When my mum was living at home with us, we made a list of things we would do when she had moved to live with my sister. It was the 6 months with us, 6 months with my sister arrangement. Mum was 91 and bed-ridden, so it was full time care – we snatched a few days away when my sister and her husband stepped in but on the whole we were confined to the house. We stuck the list on the fridge and added to it when we thought of things – Go for a Turkish Breakfast, visit Poland, to Outing to Walton-on-the-Naze… Another thing we added was Day-trip to the Ikon Gallery in Birmingham.
I lived in Birmingham from 1968-1971, moving as one did in those days from University halls of residence to flat-share to bed-sits and on to house-share, in different parts of the city. In those days Birmingham was still recovering from the war but was still full of Victorian slum dwellings which had survived. One weekend a Sunday newspaper colour supplement carried a long article about the appalling housing conditions that many people were living in, in Balsall Heath. I wanted to get involved with those who were trying to do something about it and for the last term of my first? second? year at the University I went once a week to the poorest areas of Balsall Heath. I’m not sure I did much more than visit people and play with their children. I remember standing with one of the full time workers when a mum came past, pushing a pram with a couple of kids inside, and told him proudly that he should be pleased because she’d taken his advice and they were having salad tonight. Not being a great lover of salad, that didn’t seem to me an uplifting suggestion.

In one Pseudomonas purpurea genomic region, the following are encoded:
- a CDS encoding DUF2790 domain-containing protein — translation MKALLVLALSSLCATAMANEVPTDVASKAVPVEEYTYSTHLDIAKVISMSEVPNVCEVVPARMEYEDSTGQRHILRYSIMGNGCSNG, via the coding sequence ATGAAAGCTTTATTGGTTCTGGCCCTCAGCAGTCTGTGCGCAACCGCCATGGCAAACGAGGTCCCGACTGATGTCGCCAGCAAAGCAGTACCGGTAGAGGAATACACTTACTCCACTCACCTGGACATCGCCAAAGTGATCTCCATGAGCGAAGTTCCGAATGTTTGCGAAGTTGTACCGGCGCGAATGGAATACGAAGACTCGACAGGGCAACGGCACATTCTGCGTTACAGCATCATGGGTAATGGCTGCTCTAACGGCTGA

In my final year I shared a house with four other women in the heart of Balsall Heath. Things were starting to improve – it was a vibrant area, with great restaurants and the nearby Cannon Hill Park Arts Centre, but we were all at one time or another propositioned by men looking for prostitutes, as we walked home, or stepped out to use the phone in the call box at the end of the street.
Roll forward a few decades and I read an article in the Guardian describing an exhibition called Varna Road running at the Ikon Gallery – photographs of Balsall Heath taken by Janet Mendelsohn, who was a student at the Centre for Contemporary Cultural Studies from 1967-69. It sounded like part of my history. Onto the list it went, and a promise to myself that we would go.
In the event, a month before my mum was due to move to my sister’s, she died. And then tragically and shockingly, my brother-in-law died.
So it was only this week that we were able to properly study the yellowing piece of paper, curling at the edges, that was still stuck on the fridge. I found the Ikon gallery on the internet – and woe – the exhibition ends tomorrow. It’s just not possible to go. I sent for the postcards which arrived promptly. If you’re in the Birmingham area, go – it sounds wonderful.
And read this piece from the girl in the picture at the top, here. The story comes full circle.